From The Devics to Debussy
Dustin O’Halloran Proves He’s Ready For His Close-Up
With the controversy-ridden dust of Sofia Coppola’s Marie Antoinette finally settling, the film’s staying power remains unclear. Yet one thing is certain: the soundtrack is bound to be a classic, as is the work of Dustin O’Halloran, a relatively-unknown pianist who composed two startlingly emotive, original tracks for the compilation.
“I’m the unschooled one shaking things up,” says O’Halloran over the phone from his 19th-century villa on the outskirts of Bologna, Italy. ‘Things’ being the world of contemporary piano music, to which the self-trained O’Halloran has contributed two albums – Piano Solos 1 and Piano Solos 2. In the midst of multiple projects, and days before his first live performance in almost a year, the Los Angeles-native, who also co-founded indie-rock band The Devics, took the time to speak with psychoPEDIA about Marie Antoinette and his craft:
How did you get to work with Sofia Coppola?
My first CD, Piano Solos, was released with Bella Union. They put out a few Devics albums, so I played it for Simon [the founder]. He liked it, and asked me, ‘What do you want to do with it?’ I thought, ‘I don’t know who would want to listen to piano music.’ Then, randomly, Brian Reitzel heard it. He’d been putting together these compilation CDs for Sofia to help with writing the [Marie Antoinette] script. He put some of my music on them. She liked it, so he contacted me and…
You were shocked?
Yeah, it was a complete cold-call’ He asked me if I’d be interested in scoring music for Sofia Coppola’s new film.
And you said, ‘where do I sign up?’
There are five directors working today who I’d love to work with, and she’s at the top of the list.
How was the experience? Very positive, it sounds like…
It was. They don’t score to the movie. They edit to the music, which is really rare. The only thing I had to go off was what they explained to me. They sent me this book that Sofia had made to show the colors, textures, emotions of certain scenes. When I saw the film it was so close to what I had pictured.
Have you received more attention following the film’s release?
The response has been really, really good. The biggest request has been for the notation of the music. I had no idea so many people wanted to play the pieces. Somebody in Nebraska is playing Opus 17!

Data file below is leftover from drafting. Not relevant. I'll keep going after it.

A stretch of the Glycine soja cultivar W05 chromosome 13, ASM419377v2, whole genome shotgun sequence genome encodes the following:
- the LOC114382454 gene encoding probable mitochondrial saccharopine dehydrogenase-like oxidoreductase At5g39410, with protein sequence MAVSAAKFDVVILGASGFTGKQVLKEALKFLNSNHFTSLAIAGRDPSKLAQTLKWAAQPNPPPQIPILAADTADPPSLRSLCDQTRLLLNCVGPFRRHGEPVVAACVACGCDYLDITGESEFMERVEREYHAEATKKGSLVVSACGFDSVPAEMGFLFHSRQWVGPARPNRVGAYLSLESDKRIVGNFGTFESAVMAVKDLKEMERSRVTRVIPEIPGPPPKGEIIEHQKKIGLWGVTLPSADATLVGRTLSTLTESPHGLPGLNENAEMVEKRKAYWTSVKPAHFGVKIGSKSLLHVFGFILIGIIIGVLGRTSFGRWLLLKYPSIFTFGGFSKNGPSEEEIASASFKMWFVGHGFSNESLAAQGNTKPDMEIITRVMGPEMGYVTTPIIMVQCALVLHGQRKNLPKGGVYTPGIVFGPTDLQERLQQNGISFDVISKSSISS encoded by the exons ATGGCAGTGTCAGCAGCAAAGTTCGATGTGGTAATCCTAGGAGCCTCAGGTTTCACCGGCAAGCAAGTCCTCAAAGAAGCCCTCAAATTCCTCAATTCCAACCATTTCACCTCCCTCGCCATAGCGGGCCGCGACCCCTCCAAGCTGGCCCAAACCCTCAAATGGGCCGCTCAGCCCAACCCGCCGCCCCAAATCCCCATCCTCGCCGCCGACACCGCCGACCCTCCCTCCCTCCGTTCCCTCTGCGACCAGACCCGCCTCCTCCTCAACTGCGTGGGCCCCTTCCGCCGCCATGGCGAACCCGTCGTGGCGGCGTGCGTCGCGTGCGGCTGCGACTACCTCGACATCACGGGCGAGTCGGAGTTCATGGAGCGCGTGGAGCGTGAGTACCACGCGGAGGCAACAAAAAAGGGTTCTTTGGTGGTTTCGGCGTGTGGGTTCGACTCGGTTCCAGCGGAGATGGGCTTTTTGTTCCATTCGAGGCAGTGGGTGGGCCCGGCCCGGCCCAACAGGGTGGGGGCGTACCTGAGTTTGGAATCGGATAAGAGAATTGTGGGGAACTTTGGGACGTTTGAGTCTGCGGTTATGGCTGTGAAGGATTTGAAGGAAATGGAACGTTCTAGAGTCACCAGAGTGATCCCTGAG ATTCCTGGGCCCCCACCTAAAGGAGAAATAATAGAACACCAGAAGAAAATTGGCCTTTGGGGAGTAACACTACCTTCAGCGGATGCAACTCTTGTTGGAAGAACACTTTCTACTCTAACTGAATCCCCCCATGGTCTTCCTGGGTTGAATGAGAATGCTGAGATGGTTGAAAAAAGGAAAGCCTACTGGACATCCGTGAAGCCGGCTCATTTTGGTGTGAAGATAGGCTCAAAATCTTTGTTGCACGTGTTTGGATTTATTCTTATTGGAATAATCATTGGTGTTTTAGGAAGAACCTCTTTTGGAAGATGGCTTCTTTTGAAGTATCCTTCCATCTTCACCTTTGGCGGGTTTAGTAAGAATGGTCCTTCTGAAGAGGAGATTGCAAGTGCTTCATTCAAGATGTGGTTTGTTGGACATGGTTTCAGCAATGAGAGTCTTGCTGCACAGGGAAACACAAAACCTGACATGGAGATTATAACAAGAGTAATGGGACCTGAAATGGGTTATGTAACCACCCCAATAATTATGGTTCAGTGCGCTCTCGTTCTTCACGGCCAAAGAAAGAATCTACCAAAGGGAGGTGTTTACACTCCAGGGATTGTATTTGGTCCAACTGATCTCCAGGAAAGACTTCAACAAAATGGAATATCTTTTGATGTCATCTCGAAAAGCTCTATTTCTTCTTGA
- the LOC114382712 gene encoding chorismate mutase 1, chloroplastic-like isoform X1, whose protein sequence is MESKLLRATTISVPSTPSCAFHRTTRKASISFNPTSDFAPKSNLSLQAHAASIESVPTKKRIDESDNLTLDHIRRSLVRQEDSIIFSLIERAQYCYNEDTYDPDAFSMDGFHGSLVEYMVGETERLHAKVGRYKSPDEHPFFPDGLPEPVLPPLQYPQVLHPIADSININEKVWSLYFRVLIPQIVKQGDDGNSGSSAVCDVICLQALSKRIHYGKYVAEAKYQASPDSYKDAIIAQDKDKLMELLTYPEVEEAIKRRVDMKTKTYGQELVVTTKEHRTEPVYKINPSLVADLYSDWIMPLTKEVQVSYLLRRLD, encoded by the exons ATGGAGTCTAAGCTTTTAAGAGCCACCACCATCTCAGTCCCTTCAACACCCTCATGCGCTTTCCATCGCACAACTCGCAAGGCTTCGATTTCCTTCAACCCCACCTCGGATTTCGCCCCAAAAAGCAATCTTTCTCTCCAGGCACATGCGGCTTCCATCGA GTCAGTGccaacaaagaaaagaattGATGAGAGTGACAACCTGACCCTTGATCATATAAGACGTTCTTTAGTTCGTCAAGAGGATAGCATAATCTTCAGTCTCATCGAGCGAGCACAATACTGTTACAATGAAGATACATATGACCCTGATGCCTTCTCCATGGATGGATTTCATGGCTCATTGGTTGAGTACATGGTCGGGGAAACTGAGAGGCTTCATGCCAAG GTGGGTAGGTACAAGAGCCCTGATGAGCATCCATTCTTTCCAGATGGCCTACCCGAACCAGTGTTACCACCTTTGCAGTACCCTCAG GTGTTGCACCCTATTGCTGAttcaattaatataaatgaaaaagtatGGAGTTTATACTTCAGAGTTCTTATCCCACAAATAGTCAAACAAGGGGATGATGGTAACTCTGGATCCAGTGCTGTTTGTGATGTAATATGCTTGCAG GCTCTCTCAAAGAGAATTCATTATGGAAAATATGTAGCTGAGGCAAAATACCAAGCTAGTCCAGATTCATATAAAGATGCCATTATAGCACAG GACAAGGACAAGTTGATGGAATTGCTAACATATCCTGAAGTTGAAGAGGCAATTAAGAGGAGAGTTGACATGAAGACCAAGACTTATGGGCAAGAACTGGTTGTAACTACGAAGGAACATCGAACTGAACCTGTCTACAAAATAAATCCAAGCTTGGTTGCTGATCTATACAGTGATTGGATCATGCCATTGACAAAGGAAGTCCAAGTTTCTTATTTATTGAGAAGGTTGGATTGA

How did your experience with Stranger Than Fiction compare?
With Stranger Than Fiction they were editing to picture, so it was a very different experience. They [Reitzel and Britt Daniel of Spoon] wrote the score and wanted me to bring my piano stylings; I was the interpreter.
Are there any particular classical composers you really admire?
Chopin is probably my favorite. I think he took the piano to a different level. Scarlatti—I got into harpsichord after the experience with Marie Antoinette. We thought about using one, so I started practicing.
How do you make classical, instrumental music modern?
It’s lack of skill, really [laughs]. I have no desire to be the fastest, the quickest… I’m more into the resonation, open arrangement. Trying to take my weaknesses and exploit them. It’s also not really conscious. It’s a filter of all of my history and me finding my own voice on the instrument. How it comes out is what it is.
Is there a consistent motive underlying the madness?
I want to bring the piano back. There’s so much new piano music that’s so banal—really new-agey, or just so classical. When I was recording the first record I didn’t really know what I was doing. Classical people completely snubbed it. I mean I’m not even schooled. And it’s more of an academic world. Music lovers are the ones who accepted it. Even though the piano is an old instrument, I think there’s still something to say that can be valid.
You’re also currently scoring an entire feature-length independent film – The Beautiful Ordinary?
Yeah, it’s a new director [Jess Manifort], from NYC’s coming-of-age story of teenagers’ last day of school. I haven’t done a whole film before; she’s giving me the freedom to do what I want. It’s the direction I want to continue in.
Yeah. The machine of rock music is a really hard life. For indie musicians you work so hard, tour all the time, and you don’t get that much back.
Any other recent resume additions?
Last week I recorded my first strings arrangement for this British commercial. They wanted strings. I was very proud of it. It’s for a company, the Cell – it’s just a single shot of a guy running. I want to learn more about strings.
And you do this all from a rented Italian villa?
Yeah, I’m not getting out much. Basically it’s a house built in the 1880s. Though the inside probably resembles more of the ‘60s. There’s a wood-burning heater. And inside I have my G5 computer [laughs].
Dustin O’Halloran plays Teatro Rasi, Ravenna, Italy this Friday, December 22nd, 8pm.
You can also catch O’Halloran performing at The Derby in his hometown of Los Angeles, January 23rd and 30th.
For more on O’Halloran, including notations for Piano Solos 1, dustinohalloran.com
For more on the Devics, devics.com